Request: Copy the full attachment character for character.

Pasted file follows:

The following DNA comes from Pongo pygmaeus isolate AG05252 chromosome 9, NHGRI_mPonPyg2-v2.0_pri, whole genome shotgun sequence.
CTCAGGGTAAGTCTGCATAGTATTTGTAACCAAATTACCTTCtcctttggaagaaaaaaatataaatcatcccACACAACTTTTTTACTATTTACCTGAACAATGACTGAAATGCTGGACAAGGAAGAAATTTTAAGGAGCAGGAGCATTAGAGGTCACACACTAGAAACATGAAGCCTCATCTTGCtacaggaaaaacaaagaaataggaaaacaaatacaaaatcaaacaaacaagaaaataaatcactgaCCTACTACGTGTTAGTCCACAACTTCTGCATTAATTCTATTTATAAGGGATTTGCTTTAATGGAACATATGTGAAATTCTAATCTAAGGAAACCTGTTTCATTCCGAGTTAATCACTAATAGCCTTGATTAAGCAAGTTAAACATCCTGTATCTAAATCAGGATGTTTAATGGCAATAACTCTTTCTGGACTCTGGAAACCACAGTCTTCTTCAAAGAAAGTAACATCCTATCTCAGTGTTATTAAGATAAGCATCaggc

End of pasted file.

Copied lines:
The following DNA comes from Pongo pygmaeus isolate AG05252 chromosome 9, NHGRI_mPonPyg2-v2.0_pri, whole genome shotgun sequence.
CTCAGGGTAAGTCTGCATAGTATTTGTAACCAAATTACCTTCtcctttggaagaaaaaaatataaatcatcccACACAACTTTTTTACTATTTACCTGAACAATGACTGAAATGCTGGACAAGGAAGAAATTTTAAGGAGCAGGAGCATTAGAGGTCACACACTAGAAACATGAAGCCTCATCTTGCtacaggaaaaacaaagaaataggaaaacaaatacaaaatcaaacaaacaagaaaataaatcactgaCCTACTACGTGTTAGTCCACAACTTCTGCATTAATTCTATTTATAAGGGATTTGCTTTAATGGAACATATGTGAAATTCTAATCTAAGGAAACCTGTTTCATTCCGAGTTAATCACTAATAGCCTTGATTAAGCAAGTTAAACATCCTGTATCTAAATCAGGATGTTTAATGGCAATAACTCTTTCTGGACTCTGGAAACCACAGTCTTCTTCAAAGAAAGTAACATCCTATCTCAGTGTTATTAAGATAAGCATCaggc